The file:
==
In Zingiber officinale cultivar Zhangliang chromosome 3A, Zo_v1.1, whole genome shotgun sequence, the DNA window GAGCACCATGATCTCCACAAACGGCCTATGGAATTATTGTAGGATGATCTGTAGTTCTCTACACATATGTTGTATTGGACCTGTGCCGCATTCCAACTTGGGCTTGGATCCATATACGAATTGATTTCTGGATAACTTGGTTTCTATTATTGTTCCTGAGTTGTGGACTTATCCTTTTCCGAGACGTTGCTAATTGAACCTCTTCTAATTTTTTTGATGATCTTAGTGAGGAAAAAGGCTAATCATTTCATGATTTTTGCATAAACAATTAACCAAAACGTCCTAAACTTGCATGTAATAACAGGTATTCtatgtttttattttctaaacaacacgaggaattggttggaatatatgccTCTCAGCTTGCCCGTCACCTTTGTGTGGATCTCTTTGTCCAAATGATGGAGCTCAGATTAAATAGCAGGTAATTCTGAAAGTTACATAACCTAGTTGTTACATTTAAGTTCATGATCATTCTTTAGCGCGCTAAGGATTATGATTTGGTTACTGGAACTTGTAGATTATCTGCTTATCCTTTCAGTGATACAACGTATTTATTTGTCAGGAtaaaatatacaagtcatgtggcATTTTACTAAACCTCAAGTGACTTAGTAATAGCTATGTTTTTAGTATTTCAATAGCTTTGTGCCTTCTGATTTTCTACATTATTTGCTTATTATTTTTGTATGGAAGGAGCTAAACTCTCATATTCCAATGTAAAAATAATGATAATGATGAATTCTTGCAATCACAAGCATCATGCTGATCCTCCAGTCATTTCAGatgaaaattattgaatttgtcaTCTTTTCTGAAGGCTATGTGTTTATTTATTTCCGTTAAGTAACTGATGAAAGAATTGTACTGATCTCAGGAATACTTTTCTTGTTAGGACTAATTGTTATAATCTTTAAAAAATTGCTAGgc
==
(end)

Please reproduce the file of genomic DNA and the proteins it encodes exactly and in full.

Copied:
In Zingiber officinale cultivar Zhangliang chromosome 3A, Zo_v1.1, whole genome shotgun sequence, the DNA window GAGCACCATGATCTCCACAAACGGCCTATGGAATTATTGTAGGATGATCTGTAGTTCTCTACACATATGTTGTATTGGACCTGTGCCGCATTCCAACTTGGGCTTGGATCCATATACGAATTGATTTCTGGATAACTTGGTTTCTATTATTGTTCCTGAGTTGTGGACTTATCCTTTTCCGAGACGTTGCTAATTGAACCTCTTCTAATTTTTTTGATGATCTTAGTGAGGAAAAAGGCTAATCATTTCATGATTTTTGCATAAACAATTAACCAAAACGTCCTAAACTTGCATGTAATAACAGGTATTCtatgtttttattttctaaacaacacgaggaattggttggaatatatgccTCTCAGCTTGCCCGTCACCTTTGTGTGGATCTCTTTGTCCAAATGATGGAGCTCAGATTAAATAGCAGGTAATTCTGAAAGTTACATAACCTAGTTGTTACATTTAAGTTCATGATCATTCTTTAGCGCGCTAAGGATTATGATTTGGTTACTGGAACTTGTAGATTATCTGCTTATCCTTTCAGTGATACAACGTATTTATTTGTCAGGAtaaaatatacaagtcatgtggcATTTTACTAAACCTCAAGTGACTTAGTAATAGCTATGTTTTTAGTATTTCAATAGCTTTGTGCCTTCTGATTTTCTACATTATTTGCTTATTATTTTTGTATGGAAGGAGCTAAACTCTCATATTCCAATGTAAAAATAATGATAATGATGAATTCTTGCAATCACAAGCATCATGCTGATCCTCCAGTCATTTCAGatgaaaattattgaatttgtcaTCTTTTCTGAAGGCTATGTGTTTATTTATTTCCGTTAAGTAACTGATGAAAGAATTGTACTGATCTCAGGAATACTTTTCTTGTTAGGACTAATTGTTATAATCTTTAAAAAATTGCTAGgc